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Exponential Properties Involving Quotients

Subtract exponents to divide exponents by other exponents

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Exponential Properties Involving Quotients

Exponential Properties Involving Quotients 

The rules for simplifying quotients of exponents are a lot like the rules for simplifying products.

Let’s look at what happens when we divide x7 by x4:

x7x4=xxxxxxxxxxx=xxx1=x3

You can see that when we divide two powers of x, the number of x’s in the solution is the number of x’s in the top of the fraction minus the number of x’s in the bottom. In other words, when dividing expressions with the same base, we keep the same base and simply subtract the exponent in the denominator from the exponent in the numerator.

 

Quotient Rule for Exponents: xnxm=x(nm)

When we have expressions with more than one base, we apply the quotient rule separately for each base:

Now let’s see what happens if the exponent in the denominator is bigger than the exponent in the numerator. For example, what happens when we apply the quotient rule to x4x7?

The quotient rule tells us to subtract the exponents. 4 minus 7 is -3, so our answer is x3. A negative exponent! What does that mean?

x5y3x3y2=xxxxxxxxyyyyy=xx1y1=x2y

OR

x5y3x3y2=x53y32=x2y

Well, let’s look at what we get when we do the division longhand by writing each term in factored form:

x4x7=xxxxxxxxxxx=1xxx=1x3

Even when the exponent in the denominator is bigger than the exponent in the numerator, we can still subtract the powers. The x’s that are left over after the others have been canceled out just end up in the denominator instead of the numerator. Just as x7x4 would be equal to x31 (or simply x3), x4x7 is equal to 1x3. And you can also see that 1x3 is equal to x3. We’ll learn more about negative exponents shortly.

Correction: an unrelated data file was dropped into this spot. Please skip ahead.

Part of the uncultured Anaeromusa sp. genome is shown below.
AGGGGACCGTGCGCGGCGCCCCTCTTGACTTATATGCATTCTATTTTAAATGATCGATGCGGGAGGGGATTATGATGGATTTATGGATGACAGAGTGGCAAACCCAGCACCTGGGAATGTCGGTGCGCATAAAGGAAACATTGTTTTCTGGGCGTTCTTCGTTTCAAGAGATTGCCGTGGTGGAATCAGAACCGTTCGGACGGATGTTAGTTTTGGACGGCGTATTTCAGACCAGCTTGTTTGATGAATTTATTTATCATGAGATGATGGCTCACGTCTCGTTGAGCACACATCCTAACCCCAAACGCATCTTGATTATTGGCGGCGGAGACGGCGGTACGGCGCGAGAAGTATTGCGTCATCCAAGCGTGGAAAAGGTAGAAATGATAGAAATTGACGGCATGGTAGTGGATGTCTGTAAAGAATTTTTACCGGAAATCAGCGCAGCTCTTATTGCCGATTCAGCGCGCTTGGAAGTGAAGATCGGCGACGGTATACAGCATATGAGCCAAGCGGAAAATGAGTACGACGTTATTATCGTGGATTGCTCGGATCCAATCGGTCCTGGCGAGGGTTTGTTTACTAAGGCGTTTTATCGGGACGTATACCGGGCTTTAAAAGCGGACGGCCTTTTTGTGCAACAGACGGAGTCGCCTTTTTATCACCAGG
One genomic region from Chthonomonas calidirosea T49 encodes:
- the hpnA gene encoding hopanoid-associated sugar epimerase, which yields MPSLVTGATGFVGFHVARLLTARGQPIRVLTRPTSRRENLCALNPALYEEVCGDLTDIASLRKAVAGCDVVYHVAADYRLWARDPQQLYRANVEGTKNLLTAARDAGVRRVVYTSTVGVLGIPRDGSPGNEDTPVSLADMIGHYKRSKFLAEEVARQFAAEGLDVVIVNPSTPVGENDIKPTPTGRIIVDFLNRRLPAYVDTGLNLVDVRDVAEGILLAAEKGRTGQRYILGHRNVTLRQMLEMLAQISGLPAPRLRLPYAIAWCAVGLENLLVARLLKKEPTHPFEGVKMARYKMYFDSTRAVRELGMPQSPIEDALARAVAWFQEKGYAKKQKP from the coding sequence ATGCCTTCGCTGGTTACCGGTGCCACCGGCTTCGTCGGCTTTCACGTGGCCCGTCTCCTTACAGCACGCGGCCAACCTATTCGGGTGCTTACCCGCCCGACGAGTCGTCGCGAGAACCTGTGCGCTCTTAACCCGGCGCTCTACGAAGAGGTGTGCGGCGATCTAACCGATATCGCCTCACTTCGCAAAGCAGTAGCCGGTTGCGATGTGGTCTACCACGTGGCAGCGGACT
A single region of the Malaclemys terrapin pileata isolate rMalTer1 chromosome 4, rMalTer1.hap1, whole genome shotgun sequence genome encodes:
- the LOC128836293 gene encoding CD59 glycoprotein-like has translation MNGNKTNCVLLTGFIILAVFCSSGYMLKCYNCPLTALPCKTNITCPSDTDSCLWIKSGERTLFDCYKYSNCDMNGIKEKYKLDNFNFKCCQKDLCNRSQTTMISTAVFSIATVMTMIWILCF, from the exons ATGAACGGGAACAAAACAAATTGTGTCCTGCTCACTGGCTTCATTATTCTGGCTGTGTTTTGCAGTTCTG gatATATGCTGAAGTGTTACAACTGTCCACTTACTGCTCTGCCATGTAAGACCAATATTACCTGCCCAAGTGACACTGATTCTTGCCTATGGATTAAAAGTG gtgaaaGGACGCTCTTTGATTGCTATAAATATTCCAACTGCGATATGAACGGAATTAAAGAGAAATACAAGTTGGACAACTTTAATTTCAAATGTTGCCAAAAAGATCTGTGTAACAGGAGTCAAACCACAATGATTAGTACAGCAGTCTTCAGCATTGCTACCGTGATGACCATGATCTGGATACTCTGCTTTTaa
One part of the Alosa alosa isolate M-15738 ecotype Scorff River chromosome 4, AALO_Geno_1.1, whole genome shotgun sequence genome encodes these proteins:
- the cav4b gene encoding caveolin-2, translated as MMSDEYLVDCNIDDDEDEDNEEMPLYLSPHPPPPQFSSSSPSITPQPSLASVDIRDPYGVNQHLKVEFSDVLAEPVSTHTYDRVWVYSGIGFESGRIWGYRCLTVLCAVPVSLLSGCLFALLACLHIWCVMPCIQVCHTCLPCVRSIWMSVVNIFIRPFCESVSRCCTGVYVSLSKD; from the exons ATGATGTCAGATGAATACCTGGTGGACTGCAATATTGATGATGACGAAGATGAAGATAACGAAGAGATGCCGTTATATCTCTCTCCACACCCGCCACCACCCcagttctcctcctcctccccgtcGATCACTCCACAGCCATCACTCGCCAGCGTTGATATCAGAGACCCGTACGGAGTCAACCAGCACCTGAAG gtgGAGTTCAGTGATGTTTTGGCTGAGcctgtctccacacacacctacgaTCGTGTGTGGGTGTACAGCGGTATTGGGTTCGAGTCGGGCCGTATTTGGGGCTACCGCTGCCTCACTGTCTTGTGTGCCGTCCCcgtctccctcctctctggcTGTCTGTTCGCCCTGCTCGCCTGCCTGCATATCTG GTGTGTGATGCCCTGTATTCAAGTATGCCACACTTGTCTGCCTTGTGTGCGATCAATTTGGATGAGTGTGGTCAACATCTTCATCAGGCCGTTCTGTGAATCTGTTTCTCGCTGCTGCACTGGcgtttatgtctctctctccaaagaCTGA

Simplifying Expressions 

Simplify the following expressions, leaving all exponents positive.

 

a) x2x6

Subtract the exponent in the numerator from the exponent in the denominator and leave the x’s in the denominator: x2x6=1x62=1x4

b) a2b6a5b

Apply the rule to each variable separately: a2b6a5b=1a52b611=b5a3

 

Examples

Simplify each of the following expressions using the quotient rule.

Example 1

 x10x5

x10x5=x105=x5

Example 2

a6a

a6a=a61=a5

Example 3

a5b4a3b2

c) a5b4a3b2=a53b42=a2b2

Review 

Evaluate the following expressions.

  1. 5652
  2. 6763
  3. 34310
  4. 223252
  5. 335237

Simplify the following expressions.

  1. a3a2
  2. x5x9
  3. x6y2x2y5
  4. 6a32a2
  5. 15x55x
  6. 25yx620y5x2

Review (Answers)

To view the Review answers, open this PDF file and look for section 8.3. 

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Vocabulary

Base

When a value is raised to a power, the value is referred to as the base, and the power is called the exponent. In the expression 32^4, 32 is the base, and 4 is the exponent.

Exponent

Exponents are used to describe the number of times that a term is multiplied by itself.

Power

The "power" refers to the value of the exponent. For example, 3^4 is "three to the fourth power".

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